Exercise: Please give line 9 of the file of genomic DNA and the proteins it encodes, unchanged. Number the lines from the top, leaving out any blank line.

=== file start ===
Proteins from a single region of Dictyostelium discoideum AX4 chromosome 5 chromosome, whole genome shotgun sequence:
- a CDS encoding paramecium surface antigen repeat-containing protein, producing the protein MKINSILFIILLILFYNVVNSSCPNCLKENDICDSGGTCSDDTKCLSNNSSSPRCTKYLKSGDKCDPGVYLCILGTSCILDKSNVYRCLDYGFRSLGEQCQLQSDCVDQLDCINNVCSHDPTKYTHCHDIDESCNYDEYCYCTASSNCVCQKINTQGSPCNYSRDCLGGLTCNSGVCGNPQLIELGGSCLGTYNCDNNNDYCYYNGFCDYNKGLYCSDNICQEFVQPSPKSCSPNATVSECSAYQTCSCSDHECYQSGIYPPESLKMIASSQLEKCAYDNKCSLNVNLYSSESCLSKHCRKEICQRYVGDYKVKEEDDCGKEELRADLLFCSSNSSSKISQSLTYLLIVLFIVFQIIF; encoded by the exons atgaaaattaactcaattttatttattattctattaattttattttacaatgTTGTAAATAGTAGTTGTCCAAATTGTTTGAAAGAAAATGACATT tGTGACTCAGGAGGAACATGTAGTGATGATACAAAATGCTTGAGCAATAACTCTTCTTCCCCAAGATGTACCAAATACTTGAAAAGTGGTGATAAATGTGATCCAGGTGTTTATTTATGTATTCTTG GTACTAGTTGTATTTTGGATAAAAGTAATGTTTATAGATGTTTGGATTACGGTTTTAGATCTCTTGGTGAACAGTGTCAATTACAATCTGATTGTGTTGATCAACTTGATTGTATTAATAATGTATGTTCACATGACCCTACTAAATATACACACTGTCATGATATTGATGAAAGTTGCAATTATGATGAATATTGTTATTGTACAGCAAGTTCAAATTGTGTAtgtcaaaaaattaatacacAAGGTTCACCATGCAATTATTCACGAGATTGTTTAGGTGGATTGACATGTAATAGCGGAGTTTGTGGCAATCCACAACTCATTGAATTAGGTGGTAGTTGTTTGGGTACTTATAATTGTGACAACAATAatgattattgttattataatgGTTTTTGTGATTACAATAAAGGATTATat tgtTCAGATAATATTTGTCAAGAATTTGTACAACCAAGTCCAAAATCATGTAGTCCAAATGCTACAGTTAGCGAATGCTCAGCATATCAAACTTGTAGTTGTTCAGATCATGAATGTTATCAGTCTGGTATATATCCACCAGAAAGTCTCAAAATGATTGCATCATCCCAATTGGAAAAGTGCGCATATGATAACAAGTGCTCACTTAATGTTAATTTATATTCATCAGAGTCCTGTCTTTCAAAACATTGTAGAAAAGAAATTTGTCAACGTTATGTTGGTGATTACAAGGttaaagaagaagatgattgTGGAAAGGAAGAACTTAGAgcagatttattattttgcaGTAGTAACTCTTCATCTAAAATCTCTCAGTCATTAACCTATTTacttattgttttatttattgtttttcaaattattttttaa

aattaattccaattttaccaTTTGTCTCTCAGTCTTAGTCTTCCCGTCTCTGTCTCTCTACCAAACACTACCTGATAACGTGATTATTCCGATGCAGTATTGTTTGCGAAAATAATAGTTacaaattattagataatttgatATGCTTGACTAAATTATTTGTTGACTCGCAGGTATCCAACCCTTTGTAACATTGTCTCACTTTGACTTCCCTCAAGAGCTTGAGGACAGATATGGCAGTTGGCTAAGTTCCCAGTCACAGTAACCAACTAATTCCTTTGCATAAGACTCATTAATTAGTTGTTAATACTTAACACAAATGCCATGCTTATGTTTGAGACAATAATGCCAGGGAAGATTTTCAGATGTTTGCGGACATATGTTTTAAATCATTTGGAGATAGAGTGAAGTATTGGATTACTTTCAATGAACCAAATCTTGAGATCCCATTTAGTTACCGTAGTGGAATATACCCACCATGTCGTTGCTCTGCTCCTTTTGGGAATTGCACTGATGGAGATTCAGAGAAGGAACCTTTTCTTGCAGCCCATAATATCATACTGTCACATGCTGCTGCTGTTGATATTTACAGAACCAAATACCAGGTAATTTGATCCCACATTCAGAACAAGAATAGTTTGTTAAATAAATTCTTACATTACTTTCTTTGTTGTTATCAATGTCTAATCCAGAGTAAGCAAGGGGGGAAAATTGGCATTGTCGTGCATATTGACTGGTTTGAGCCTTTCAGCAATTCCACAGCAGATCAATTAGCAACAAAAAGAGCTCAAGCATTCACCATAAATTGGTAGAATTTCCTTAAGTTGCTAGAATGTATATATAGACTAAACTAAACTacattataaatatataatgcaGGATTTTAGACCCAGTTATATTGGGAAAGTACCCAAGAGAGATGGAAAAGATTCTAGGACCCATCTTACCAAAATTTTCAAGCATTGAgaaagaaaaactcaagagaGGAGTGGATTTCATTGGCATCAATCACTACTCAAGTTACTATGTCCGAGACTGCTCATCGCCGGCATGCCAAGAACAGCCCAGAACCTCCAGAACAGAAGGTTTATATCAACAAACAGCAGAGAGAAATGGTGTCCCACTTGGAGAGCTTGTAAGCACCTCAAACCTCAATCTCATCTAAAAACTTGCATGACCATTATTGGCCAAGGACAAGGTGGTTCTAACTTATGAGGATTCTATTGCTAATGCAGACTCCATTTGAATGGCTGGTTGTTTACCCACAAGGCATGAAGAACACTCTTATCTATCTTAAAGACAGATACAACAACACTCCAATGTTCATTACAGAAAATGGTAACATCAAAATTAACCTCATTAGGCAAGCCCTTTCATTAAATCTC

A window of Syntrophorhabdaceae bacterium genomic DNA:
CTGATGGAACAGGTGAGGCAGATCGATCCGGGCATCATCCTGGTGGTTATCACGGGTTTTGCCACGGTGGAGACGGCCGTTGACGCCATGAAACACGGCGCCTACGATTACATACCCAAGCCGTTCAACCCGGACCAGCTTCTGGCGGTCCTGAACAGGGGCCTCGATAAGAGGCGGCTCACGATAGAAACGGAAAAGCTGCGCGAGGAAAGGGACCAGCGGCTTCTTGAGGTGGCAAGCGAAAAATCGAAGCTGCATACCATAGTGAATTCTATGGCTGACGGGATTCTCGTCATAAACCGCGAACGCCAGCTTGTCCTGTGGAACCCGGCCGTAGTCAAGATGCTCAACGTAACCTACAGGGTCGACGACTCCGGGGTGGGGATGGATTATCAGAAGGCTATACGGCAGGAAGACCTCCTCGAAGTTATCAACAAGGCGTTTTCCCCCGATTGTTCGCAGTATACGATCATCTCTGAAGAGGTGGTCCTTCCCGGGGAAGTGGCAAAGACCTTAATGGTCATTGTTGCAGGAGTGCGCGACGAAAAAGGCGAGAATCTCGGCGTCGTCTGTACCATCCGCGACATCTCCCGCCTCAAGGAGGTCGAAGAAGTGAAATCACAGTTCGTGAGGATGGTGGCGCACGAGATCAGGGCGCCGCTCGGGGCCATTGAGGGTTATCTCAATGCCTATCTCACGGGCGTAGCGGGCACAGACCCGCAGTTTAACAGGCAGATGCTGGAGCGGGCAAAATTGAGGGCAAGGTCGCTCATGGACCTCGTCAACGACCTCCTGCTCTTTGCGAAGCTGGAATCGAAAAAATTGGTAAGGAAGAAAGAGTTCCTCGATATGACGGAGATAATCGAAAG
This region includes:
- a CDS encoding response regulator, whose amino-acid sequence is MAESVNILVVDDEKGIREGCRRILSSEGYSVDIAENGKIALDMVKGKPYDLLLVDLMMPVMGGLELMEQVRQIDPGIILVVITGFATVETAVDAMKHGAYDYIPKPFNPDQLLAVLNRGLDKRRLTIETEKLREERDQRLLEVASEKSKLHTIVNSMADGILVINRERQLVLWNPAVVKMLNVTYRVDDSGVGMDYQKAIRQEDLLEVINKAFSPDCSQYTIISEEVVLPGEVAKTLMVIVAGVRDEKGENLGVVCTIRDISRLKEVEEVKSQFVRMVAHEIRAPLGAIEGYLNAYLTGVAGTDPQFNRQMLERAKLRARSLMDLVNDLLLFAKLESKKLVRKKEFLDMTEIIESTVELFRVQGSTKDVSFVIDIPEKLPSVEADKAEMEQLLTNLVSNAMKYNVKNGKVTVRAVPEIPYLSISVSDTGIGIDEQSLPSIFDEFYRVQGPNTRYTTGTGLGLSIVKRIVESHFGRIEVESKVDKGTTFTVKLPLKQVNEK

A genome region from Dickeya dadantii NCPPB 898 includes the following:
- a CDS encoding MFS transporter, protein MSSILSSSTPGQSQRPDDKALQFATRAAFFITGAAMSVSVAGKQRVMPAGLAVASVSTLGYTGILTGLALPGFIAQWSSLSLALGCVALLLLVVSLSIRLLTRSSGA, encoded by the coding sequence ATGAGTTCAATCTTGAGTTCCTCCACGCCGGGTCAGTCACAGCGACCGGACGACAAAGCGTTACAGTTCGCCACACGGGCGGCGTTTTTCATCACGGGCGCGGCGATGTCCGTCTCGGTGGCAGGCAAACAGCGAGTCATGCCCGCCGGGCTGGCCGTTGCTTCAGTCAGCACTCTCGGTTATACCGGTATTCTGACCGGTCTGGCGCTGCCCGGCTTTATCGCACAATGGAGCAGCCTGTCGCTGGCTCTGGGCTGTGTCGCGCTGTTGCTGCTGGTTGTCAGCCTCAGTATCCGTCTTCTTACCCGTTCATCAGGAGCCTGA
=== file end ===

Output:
- a CDS encoding MFS transporter, protein MSSILSSSTPGQSQRPDDKALQFATRAAFFITGAAMSVSVAGKQRVMPAGLAVASVSTLGYTGILTGLALPGFIAQWSSLSLALGCVALLLLVVSLSIRLLTRSSGA, encoded by the coding sequence ATGAGTTCAATCTTGAGTTCCTCCACGCCGGGTCAGTCACAGCGACCGGACGACAAAGCGTTACAGTTCGCCACACGGGCGGCGTTTTTCATCACGGGCGCGGCGATGTCCGTCTCGGTGGCAGGCAAACAGCGAGTCATGCCCGCCGGGCTGGCCGTTGCTTCAGTCAGCACTCTCGGTTATACCGGTATTCTGACCGGTCTGGCGCTGCCCGGCTTTATCGCACAATGGAGCAGCCTGTCGCTGGCTCTGGGCTGTGTCGCGCTGTTGCTGCTGGTTGTCAGCCTCAGTATCCGTCTTCTTACCCGTTCATCAGGAGCCTGA